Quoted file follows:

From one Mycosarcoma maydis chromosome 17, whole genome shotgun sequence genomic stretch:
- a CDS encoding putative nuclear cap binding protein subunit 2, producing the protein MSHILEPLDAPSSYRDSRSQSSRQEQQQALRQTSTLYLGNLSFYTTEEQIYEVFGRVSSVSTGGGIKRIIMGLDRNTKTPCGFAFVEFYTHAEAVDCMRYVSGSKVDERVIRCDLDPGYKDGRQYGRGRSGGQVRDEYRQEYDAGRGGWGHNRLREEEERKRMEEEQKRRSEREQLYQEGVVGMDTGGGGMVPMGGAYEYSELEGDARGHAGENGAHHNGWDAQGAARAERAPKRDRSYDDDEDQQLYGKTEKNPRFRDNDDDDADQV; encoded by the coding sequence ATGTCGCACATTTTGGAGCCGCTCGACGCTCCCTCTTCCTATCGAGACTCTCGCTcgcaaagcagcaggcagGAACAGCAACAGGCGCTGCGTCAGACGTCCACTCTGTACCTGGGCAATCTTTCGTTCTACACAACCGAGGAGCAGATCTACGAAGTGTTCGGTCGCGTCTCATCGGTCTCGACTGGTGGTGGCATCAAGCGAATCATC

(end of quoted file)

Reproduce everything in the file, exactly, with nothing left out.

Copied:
From one Mycosarcoma maydis chromosome 17, whole genome shotgun sequence genomic stretch:
- a CDS encoding putative nuclear cap binding protein subunit 2, producing the protein MSHILEPLDAPSSYRDSRSQSSRQEQQQALRQTSTLYLGNLSFYTTEEQIYEVFGRVSSVSTGGGIKRIIMGLDRNTKTPCGFAFVEFYTHAEAVDCMRYVSGSKVDERVIRCDLDPGYKDGRQYGRGRSGGQVRDEYRQEYDAGRGGWGHNRLREEEERKRMEEEQKRRSEREQLYQEGVVGMDTGGGGMVPMGGAYEYSELEGDARGHAGENGAHHNGWDAQGAARAERAPKRDRSYDDDEDQQLYGKTEKNPRFRDNDDDDADQV; encoded by the coding sequence ATGTCGCACATTTTGGAGCCGCTCGACGCTCCCTCTTCCTATCGAGACTCTCGCTcgcaaagcagcaggcagGAACAGCAACAGGCGCTGCGTCAGACGTCCACTCTGTACCTGGGCAATCTTTCGTTCTACACAACCGAGGAGCAGATCTACGAAGTGTTCGGTCGCGTCTCATCGGTCTCGACTGGTGGTGGCATCAAGCGAATCATC